284P - Clinical outcome of the treatment for residual masses after chemotherapy for metastatic germ cell tumors

Date 17 December 2016
Event ESMO Asia 2016 Congress
Session Poster lunch
Topics Anti-Cancer Agents & Biologic Therapy
Germ Cell Tumours
Presenter Ryosuke Jikuya
Authors R. Jikuya1, A. Hashizume2, T. Tatenuma1, N. Mizuno3, K. Muraoka4, M. Kawai2, A. Takizawa4, T. Kishida1
  • 1Urology, Kanagawa Cancer Center, 241-8515 - Yokohama/JP
  • 2Urology, Kimitsu Chuo Hospital, 292-8535 - Chiba/JP
  • 3Urology, Yokohama Sakae Kyosai Hospital, 247-8581 - Yokohama/JP
  • 4Urology, International Goodwill Hospital, 245-0006 - Yokohama/JP

Abstract

Background

For advanced germ cell tumor (GCT), chemotherapy combined with resection of residual mass is recommended to achieve long term disease free survival. However, surgery for the residual mass was often difficult, and some cases were observed without surgery. The objective of this retrospective study was to assess the clinical outcome of metastatic germ cell tumor with residual mass after chemotherapy in our hospital.

Methods

From 1989 to 2016, 119 patients of metastatic germ cell tumor had been treated with chemotherapy. In this cohort, 72 patients who had residual tumors after chemotherapy were followed for up to 26 years (median; 64 months). Generally patients underwent chemotherapy until tumor marker became negative, then we followed our policy;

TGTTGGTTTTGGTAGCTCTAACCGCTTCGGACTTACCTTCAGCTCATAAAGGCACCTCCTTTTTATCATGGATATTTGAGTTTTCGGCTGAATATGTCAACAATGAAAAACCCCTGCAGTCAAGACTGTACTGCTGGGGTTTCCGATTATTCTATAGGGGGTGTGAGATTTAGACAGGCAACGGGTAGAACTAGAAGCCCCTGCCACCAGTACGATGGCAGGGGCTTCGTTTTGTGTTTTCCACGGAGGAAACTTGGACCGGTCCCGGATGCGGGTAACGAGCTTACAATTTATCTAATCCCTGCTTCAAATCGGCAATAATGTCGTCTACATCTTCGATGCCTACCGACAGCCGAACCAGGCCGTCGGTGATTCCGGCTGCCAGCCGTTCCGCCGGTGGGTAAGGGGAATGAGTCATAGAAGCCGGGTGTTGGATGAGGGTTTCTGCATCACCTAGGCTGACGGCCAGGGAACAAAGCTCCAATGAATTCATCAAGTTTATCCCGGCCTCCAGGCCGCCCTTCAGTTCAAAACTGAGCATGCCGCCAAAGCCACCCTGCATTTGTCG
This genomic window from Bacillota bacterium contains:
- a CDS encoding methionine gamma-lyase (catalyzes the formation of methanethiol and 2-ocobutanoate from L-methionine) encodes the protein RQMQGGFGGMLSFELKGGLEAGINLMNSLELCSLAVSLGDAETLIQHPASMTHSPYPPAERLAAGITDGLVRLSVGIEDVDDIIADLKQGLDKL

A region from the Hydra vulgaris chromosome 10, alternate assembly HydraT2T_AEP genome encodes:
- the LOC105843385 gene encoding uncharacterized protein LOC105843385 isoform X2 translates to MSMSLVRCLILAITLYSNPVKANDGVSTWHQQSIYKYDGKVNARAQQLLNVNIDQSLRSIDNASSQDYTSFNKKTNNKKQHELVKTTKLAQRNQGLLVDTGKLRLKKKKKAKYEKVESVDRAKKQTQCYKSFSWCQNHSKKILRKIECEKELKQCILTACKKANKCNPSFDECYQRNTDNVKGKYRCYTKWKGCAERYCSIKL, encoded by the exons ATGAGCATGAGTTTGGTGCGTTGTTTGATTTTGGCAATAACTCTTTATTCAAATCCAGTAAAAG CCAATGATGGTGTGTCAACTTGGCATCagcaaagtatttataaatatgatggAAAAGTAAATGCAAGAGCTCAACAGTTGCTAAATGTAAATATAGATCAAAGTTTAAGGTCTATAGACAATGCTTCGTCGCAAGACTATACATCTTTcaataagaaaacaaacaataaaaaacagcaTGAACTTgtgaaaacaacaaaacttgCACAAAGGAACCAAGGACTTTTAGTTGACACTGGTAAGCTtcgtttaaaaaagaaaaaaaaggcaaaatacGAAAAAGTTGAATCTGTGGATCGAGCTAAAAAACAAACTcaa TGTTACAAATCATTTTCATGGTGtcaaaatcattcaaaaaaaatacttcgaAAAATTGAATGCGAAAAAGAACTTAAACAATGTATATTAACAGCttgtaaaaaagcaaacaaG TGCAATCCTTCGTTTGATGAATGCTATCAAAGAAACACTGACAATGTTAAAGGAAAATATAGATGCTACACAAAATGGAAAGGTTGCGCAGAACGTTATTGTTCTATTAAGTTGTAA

1) For seminoma, we observed residual masses irrespective of their size 2) For non-seminoma a) residual mass under 2cm were observed, b) residual mass over 5cm were performed extirpation, c) residual mass 2-5cm; extirpation were considered depending on the presence of teratoma component or rate of shrinkage after chemotherapy.

Results

Of 72 patients 16 were pure seminoma, 56 were nonseminoma and 18 were nonseminoma with teratoma. Twenty one were IGCCC good, 28 were intermediate and 23 were poor. After chemotherapy tumor marker was positive in 5 patients. Forty seven had residual tumors in retroperitoneal lymph node (RPLN), 2 in lung, 5 in mediastinum lymph node, 7 in RPLN and lung, 4 in other lesion. After chemotherapy 36 were observed, 24 underwent RPLND and 12 underwent other surgery. Six in 36 observed patient had relapses (17%). Among them, 3 patients died of disease but other 3 were treated with additional chemotherapy and were alive without disease. Pathological diagnosis of 36 patients who received surgery were cancer in 12, teratoma in 8 and no viable cell in 16. Nine in 36 who received surgery had relapse (25%). Among them, 4 were died of disease (1 with cancer, 1 with teratoma, 2 with no viable cell).

Conclusions

Our conservative policy resulted in long term disease specific survival. Although some patients may omit the residual mass resection, long term careful follow up will be necessary.

Clinical trial indentification